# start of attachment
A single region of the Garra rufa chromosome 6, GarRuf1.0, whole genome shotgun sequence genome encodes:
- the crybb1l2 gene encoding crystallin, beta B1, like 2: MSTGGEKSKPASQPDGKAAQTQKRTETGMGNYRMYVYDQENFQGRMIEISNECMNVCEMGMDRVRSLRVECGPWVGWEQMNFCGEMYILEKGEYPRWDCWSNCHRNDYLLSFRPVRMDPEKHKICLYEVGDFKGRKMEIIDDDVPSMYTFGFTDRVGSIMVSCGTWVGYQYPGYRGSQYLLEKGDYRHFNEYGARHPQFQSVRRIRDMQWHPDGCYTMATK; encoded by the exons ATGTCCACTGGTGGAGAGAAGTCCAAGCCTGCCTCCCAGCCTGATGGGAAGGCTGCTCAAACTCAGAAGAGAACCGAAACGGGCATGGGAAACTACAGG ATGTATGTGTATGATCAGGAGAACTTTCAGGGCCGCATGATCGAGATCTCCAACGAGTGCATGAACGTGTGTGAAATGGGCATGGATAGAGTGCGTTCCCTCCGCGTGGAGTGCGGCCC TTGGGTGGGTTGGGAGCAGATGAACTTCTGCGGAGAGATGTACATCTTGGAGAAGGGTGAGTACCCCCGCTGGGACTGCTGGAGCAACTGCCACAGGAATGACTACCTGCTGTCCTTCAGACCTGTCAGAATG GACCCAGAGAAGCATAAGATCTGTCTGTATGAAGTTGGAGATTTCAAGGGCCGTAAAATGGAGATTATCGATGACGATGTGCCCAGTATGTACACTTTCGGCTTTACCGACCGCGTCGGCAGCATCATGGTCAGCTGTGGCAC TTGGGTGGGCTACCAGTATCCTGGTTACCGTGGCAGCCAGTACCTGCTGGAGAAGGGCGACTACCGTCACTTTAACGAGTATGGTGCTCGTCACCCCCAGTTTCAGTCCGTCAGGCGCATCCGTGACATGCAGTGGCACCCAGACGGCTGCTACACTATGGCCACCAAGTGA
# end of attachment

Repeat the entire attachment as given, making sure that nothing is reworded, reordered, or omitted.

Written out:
A single region of the Garra rufa chromosome 6, GarRuf1.0, whole genome shotgun sequence genome encodes:
- the crybb1l2 gene encoding crystallin, beta B1, like 2: MSTGGEKSKPASQPDGKAAQTQKRTETGMGNYRMYVYDQENFQGRMIEISNECMNVCEMGMDRVRSLRVECGPWVGWEQMNFCGEMYILEKGEYPRWDCWSNCHRNDYLLSFRPVRMDPEKHKICLYEVGDFKGRKMEIIDDDVPSMYTFGFTDRVGSIMVSCGTWVGYQYPGYRGSQYLLEKGDYRHFNEYGARHPQFQSVRRIRDMQWHPDGCYTMATK; encoded by the exons ATGTCCACTGGTGGAGAGAAGTCCAAGCCTGCCTCCCAGCCTGATGGGAAGGCTGCTCAAACTCAGAAGAGAACCGAAACGGGCATGGGAAACTACAGG ATGTATGTGTATGATCAGGAGAACTTTCAGGGCCGCATGATCGAGATCTCCAACGAGTGCATGAACGTGTGTGAAATGGGCATGGATAGAGTGCGTTCCCTCCGCGTGGAGTGCGGCCC TTGGGTGGGTTGGGAGCAGATGAACTTCTGCGGAGAGATGTACATCTTGGAGAAGGGTGAGTACCCCCGCTGGGACTGCTGGAGCAACTGCCACAGGAATGACTACCTGCTGTCCTTCAGACCTGTCAGAATG GACCCAGAGAAGCATAAGATCTGTCTGTATGAAGTTGGAGATTTCAAGGGCCGTAAAATGGAGATTATCGATGACGATGTGCCCAGTATGTACACTTTCGGCTTTACCGACCGCGTCGGCAGCATCATGGTCAGCTGTGGCAC TTGGGTGGGCTACCAGTATCCTGGTTACCGTGGCAGCCAGTACCTGCTGGAGAAGGGCGACTACCGTCACTTTAACGAGTATGGTGCTCGTCACCCCCAGTTTCAGTCCGTCAGGCGCATCCGTGACATGCAGTGGCACCCAGACGGCTGCTACACTATGGCCACCAAGTGA